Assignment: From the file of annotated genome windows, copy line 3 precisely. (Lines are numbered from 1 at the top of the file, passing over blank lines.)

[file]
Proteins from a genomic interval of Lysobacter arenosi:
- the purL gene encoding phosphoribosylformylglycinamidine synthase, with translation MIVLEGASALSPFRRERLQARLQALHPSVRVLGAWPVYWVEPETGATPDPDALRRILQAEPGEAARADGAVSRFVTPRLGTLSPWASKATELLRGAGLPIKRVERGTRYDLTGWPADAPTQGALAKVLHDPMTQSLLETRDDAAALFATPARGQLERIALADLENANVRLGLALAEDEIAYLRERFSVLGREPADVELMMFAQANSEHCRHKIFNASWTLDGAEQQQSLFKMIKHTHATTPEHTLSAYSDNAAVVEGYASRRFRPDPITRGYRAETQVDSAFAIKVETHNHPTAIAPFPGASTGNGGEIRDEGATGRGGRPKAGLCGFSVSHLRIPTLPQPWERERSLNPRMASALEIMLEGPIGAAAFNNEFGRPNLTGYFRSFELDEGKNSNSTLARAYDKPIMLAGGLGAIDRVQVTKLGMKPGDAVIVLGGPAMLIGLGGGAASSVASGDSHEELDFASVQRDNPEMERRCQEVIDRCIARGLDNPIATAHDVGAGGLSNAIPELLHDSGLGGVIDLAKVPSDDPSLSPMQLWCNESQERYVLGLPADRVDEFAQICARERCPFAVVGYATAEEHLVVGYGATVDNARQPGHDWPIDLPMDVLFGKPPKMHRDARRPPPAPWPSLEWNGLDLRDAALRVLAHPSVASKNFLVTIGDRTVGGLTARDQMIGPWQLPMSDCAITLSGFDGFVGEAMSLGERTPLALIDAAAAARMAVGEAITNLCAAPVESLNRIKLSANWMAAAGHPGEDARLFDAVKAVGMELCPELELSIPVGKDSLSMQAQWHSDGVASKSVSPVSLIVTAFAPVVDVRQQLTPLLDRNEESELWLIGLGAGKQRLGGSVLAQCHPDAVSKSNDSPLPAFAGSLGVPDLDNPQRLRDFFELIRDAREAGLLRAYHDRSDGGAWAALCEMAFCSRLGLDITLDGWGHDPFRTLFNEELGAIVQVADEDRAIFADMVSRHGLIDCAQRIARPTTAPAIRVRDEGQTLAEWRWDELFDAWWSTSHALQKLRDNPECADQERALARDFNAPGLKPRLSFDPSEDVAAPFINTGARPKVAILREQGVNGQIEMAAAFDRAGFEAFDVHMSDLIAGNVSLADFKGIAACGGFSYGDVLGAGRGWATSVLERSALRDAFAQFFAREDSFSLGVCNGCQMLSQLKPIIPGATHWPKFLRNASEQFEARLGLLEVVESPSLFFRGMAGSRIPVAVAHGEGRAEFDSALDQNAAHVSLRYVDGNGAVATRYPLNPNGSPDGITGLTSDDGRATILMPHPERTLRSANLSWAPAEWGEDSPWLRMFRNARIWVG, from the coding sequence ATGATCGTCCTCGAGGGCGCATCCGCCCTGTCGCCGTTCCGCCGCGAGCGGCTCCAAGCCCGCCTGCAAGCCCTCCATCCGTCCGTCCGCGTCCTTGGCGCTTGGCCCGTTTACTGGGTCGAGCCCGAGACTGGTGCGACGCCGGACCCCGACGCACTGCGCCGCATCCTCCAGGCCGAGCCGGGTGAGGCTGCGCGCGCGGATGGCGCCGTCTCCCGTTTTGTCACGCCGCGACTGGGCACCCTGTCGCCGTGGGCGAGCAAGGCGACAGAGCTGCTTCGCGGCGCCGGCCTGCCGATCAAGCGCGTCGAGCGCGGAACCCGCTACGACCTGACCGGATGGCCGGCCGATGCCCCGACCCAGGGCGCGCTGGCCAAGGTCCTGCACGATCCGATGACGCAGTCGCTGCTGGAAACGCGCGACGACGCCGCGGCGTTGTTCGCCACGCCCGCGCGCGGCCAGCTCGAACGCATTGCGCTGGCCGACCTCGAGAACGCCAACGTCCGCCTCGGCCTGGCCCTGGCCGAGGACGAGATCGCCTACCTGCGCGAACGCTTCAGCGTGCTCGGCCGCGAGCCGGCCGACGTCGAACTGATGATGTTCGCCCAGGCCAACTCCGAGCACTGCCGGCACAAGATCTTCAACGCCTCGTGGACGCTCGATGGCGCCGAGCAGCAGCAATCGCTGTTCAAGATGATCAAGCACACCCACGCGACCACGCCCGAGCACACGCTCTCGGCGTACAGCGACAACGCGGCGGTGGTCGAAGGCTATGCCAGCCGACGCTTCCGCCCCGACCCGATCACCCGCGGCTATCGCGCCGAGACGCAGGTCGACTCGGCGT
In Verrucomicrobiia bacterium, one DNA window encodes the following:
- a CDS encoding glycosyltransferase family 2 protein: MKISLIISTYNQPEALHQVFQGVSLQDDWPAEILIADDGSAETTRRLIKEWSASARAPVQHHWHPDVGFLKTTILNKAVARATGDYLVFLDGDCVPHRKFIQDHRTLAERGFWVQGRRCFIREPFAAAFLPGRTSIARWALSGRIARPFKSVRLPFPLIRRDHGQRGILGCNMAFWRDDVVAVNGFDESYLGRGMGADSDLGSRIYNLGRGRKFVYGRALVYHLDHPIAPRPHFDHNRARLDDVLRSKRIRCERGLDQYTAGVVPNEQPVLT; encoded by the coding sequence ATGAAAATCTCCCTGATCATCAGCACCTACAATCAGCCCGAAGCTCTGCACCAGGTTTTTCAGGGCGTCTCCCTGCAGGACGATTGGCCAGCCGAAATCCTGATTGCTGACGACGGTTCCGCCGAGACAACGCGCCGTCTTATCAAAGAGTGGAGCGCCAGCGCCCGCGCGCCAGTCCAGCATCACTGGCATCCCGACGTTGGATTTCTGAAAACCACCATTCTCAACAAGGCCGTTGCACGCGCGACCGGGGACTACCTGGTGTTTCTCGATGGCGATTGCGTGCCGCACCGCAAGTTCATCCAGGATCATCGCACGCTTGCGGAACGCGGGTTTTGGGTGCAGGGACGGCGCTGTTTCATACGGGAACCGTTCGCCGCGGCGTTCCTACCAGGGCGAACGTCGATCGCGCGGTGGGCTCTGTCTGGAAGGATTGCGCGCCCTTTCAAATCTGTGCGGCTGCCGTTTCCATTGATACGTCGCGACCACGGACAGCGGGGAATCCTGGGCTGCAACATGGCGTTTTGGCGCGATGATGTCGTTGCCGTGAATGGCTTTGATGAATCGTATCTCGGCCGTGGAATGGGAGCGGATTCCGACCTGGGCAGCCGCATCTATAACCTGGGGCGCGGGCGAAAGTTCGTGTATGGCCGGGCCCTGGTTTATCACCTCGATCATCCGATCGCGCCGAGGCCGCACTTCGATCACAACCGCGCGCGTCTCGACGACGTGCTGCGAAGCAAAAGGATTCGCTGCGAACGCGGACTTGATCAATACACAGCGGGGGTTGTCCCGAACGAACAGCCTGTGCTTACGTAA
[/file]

In Verrucomicrobiia bacterium, one DNA window encodes the following: